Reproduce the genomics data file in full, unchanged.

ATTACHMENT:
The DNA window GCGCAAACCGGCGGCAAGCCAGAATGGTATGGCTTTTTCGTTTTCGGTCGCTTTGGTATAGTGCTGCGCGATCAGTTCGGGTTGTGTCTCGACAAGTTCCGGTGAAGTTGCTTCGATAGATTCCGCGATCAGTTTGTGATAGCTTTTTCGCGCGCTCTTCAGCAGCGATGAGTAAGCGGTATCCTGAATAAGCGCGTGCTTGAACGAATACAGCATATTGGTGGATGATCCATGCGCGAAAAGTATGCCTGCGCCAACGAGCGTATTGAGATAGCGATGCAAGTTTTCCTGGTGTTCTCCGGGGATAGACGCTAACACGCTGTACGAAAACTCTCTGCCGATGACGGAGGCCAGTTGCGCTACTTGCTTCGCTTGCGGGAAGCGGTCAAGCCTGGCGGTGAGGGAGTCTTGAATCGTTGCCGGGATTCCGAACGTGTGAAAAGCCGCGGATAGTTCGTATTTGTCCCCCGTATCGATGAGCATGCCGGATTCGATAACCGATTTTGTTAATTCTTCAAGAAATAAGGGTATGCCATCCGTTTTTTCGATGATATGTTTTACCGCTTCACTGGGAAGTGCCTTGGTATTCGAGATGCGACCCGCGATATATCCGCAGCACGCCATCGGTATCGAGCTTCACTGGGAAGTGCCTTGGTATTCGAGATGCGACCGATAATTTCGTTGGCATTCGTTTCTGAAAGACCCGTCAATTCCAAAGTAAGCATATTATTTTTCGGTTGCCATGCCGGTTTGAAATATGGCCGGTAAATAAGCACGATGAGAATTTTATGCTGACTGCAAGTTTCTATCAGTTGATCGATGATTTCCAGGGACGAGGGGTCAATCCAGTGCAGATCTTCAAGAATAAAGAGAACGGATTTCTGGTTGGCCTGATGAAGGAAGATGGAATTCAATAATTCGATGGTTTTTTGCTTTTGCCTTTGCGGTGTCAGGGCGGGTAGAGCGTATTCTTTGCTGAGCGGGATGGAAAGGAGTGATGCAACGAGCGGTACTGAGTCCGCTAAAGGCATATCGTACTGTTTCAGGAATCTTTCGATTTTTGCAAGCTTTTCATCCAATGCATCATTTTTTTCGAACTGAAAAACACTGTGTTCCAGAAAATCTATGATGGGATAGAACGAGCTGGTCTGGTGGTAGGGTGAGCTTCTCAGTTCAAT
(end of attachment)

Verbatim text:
The DNA window GCGCAAACCGGCGGCAAGCCAGAATGGTATGGCTTTTTCGTTTTCGGTCGCTTTGGTATAGTGCTGCGCGATCAGTTCGGGTTGTGTCTCGACAAGTTCCGGTGAAGTTGCTTCGATAGATTCCGCGATCAGTTTGTGATAGCTTTTTCGCGCGCTCTTCAGCAGCGATGAGTAAGCGGTATCCTGAATAAGCGCGTGCTTGAACGAATACAGCATATTGGTGGATGATCCATGCGCGAAAAGTATGCCTGCGCCAACGAGCGTATTGAGATAGCGATGCAAGTTTTCCTGGTGTTCTCCGGGGATAGACGCTAACACGCTGTACGAAAACTCTCTGCCGATGACGGAGGCCAGTTGCGCTACTTGCTTCGCTTGCGGGAAGCGGTCAAGCCTGGCGGTGAGGGAGTCTTGAATCGTTGCCGGGATTCCGAACGTGTGAAAAGCCGCGGATAGTTCGTATTTGTCCCCCGTATCGATGAGCATGCCGGATTCGATAACCGATTTTGTTAATTCTTCAAGAAATAAGGGTATGCCATCCGTTTTTTCGATGATATGTTTTACCGCTTCACTGGGAAGTGCCTTGGTATTCGAGATGCGACCCGCGATATATCCGCAGCACGCCATCGGTATCGAGCTTCACTGGGAAGTGCCTTGGTATTCGAGATGCGACCGATAATTTCGTTGGCATTCGTTTCTGAAAGACCCGTCAATTCCAAAGTAAGCATATTATTTTTCGGTTGCCATGCCGGTTTGAAATATGGCCGGTAAATAAGCACGATGAGAATTTTATGCTGACTGCAAGTTTCTATCAGTTGATCGATGATTTCCAGGGACGAGGGGTCAATCCAGTGCAGATCTTCAAGAATAAAGAGAACGGATTTCTGGTTGGCCTGATGAAGGAAGATGGAATTCAATAATTCGATGGTTTTTTGCTTTTGCCTTTGCGGTGTCAGGGCGGGTAGAGCGTATTCTTTGCTGAGCGGGATGGAAAGGAGTGATGCAACGAGCGGTACTGAGTCCGCTAAAGGCATATCGTACTGTTTCAGGAATCTTTCGATTTTTGCAAGCTTTTCATCCAATGCATCATTTTTTTCGAACTGAAAAACACTGTGTTCCAGAAAATCTATGATGGGATAGAACGAGCTGGTCTGGTGGTAGGGTGAGCTTCTCAGTTCAAT